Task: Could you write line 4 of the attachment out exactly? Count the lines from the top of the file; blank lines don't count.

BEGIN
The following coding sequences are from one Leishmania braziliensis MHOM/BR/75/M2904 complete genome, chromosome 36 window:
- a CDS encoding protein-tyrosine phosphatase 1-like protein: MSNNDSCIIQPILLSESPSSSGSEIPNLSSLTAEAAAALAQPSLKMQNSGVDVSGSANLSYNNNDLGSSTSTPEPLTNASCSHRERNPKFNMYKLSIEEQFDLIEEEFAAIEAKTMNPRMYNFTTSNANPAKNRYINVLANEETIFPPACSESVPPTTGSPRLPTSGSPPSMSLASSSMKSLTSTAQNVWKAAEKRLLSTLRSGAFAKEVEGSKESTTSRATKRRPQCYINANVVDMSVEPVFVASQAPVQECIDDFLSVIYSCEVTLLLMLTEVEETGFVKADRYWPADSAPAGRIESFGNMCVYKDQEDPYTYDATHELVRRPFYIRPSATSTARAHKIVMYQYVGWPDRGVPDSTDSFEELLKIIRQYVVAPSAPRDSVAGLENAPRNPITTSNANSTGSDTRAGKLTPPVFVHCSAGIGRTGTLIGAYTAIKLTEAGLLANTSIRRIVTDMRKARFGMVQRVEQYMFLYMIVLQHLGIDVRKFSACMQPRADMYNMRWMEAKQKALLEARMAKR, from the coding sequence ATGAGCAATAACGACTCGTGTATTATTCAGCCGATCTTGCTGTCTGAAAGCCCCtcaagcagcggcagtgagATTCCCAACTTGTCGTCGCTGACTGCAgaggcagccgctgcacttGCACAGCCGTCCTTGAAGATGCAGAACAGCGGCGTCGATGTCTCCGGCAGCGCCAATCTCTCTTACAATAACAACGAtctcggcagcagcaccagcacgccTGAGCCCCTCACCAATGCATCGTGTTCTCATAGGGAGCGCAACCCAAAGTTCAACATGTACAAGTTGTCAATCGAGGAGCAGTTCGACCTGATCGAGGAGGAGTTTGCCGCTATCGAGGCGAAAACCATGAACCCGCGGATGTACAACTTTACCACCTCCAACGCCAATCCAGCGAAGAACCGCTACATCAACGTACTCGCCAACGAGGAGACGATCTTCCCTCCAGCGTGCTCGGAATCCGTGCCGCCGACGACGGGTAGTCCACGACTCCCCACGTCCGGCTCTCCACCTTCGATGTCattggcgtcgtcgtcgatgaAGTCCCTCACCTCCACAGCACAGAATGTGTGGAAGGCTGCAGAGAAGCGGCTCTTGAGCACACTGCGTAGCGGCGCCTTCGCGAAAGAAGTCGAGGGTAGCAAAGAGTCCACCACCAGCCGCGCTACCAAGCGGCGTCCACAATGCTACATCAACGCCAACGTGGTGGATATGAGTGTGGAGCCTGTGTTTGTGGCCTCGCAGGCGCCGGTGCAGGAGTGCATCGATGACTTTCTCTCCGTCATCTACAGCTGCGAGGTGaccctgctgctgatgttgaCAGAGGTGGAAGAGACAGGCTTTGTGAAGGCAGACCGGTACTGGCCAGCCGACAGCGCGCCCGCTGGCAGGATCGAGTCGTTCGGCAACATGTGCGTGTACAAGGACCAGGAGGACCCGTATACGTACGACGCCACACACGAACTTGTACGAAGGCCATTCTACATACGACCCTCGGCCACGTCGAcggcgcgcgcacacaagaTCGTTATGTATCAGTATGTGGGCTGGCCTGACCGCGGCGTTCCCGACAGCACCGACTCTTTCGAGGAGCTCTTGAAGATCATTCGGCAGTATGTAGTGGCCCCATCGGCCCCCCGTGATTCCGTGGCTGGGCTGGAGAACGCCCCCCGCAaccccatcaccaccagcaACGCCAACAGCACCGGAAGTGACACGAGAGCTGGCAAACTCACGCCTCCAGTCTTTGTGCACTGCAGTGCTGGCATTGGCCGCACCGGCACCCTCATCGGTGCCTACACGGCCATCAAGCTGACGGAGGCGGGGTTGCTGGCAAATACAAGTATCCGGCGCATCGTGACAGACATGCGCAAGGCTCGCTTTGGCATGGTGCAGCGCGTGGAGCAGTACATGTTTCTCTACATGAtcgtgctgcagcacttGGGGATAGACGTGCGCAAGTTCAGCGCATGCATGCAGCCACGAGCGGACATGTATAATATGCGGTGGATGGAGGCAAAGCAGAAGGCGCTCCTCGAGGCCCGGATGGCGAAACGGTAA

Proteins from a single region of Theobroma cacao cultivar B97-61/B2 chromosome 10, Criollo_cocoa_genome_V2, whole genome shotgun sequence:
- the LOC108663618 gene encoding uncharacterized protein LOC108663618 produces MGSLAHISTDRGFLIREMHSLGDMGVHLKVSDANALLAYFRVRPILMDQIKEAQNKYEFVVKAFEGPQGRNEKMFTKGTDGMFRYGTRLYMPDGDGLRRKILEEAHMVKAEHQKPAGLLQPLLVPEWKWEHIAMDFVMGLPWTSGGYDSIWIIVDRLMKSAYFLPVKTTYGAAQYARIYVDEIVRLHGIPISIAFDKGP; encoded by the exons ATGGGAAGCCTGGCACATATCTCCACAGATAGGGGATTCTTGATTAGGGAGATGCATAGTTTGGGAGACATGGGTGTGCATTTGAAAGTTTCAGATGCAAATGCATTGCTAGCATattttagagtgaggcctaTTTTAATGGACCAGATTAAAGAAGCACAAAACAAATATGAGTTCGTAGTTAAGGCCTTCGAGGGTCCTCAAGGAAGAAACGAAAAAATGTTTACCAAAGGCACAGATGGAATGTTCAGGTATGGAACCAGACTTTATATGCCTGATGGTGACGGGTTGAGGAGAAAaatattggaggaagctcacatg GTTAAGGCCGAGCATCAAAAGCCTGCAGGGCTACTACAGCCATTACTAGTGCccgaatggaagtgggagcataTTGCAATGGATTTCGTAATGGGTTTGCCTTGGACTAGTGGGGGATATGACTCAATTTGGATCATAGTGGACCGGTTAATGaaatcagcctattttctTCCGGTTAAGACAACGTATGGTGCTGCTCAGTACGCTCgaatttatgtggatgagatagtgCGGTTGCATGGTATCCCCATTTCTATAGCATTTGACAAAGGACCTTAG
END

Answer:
- the LOC108663618 gene encoding uncharacterized protein LOC108663618 produces MGSLAHISTDRGFLIREMHSLGDMGVHLKVSDANALLAYFRVRPILMDQIKEAQNKYEFVVKAFEGPQGRNEKMFTKGTDGMFRYGTRLYMPDGDGLRRKILEEAHMVKAEHQKPAGLLQPLLVPEWKWEHIAMDFVMGLPWTSGGYDSIWIIVDRLMKSAYFLPVKTTYGAAQYARIYVDEIVRLHGIPISIAFDKGP; encoded by the exons ATGGGAAGCCTGGCACATATCTCCACAGATAGGGGATTCTTGATTAGGGAGATGCATAGTTTGGGAGACATGGGTGTGCATTTGAAAGTTTCAGATGCAAATGCATTGCTAGCATattttagagtgaggcctaTTTTAATGGACCAGATTAAAGAAGCACAAAACAAATATGAGTTCGTAGTTAAGGCCTTCGAGGGTCCTCAAGGAAGAAACGAAAAAATGTTTACCAAAGGCACAGATGGAATGTTCAGGTATGGAACCAGACTTTATATGCCTGATGGTGACGGGTTGAGGAGAAAaatattggaggaagctcacatg GTTAAGGCCGAGCATCAAAAGCCTGCAGGGCTACTACAGCCATTACTAGTGCccgaatggaagtgggagcataTTGCAATGGATTTCGTAATGGGTTTGCCTTGGACTAGTGGGGGATATGACTCAATTTGGATCATAGTGGACCGGTTAATGaaatcagcctattttctTCCGGTTAAGACAACGTATGGTGCTGCTCAGTACGCTCgaatttatgtggatgagatagtgCGGTTGCATGGTATCCCCATTTCTATAGCATTTGACAAAGGACCTTAG